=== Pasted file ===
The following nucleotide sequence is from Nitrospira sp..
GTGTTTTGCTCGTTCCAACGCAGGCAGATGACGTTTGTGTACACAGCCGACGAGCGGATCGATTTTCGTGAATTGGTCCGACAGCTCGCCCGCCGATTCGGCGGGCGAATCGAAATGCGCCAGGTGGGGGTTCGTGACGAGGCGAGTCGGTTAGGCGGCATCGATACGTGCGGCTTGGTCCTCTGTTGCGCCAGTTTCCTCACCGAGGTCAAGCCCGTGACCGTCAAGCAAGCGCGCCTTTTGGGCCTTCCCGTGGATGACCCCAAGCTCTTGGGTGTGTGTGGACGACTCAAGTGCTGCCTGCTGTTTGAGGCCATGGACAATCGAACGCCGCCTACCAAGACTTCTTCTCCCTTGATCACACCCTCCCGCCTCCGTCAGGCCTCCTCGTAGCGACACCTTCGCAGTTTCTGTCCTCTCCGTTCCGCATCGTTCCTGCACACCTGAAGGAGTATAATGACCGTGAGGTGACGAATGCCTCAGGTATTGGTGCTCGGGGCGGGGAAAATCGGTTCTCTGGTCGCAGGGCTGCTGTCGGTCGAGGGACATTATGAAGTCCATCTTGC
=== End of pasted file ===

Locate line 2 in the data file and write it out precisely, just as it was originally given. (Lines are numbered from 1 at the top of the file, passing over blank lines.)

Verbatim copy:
GTGTTTTGCTCGTTCCAACGCAGGCAGATGACGTTTGTGTACACAGCCGACGAGCGGATCGATTTTCGTGAATTGGTCCGACAGCTCGCCCGCCGATTCGGCGGGCGAATCGAAATGCGCCAGGTGGGGGTTCGTGACGAGGCGAGTCGGTTAGGCGGCATCGATACGTGCGGCTTGGTCCTCTGTTGCGCCAGTTTCCTCACCGAGGTCAAGCCCGTGACCGTCAAGCAAGCGCGCCTTTTGGGCCTTCCCGTGGATGACCCCAAGCTCTTGGGTGTGTGTGGACGACTCAAGTGCTGCCTGCTGTTTGAGGCCATGGACAATCGAACGCCGCCTACCAAGACTTCTTCTCCCTTGATCACACCCTCCCGCCTCCGTCAGGCCTCCTCGTAGCGACACCTTCGCAGTTTCTGTCCTCTCCGTTCCGCATCGTTCCTGCACACCTGAAGGAGTATAATGACCGTGAGGTGACGAATGCCTCAGGTATTGGTGCTCGGGGCGGGGAAAATCGGTTCTCTGGTCGCAGGGCTGCTGTCGGTCGAGGGACATTATGAAGTCCATCTTGC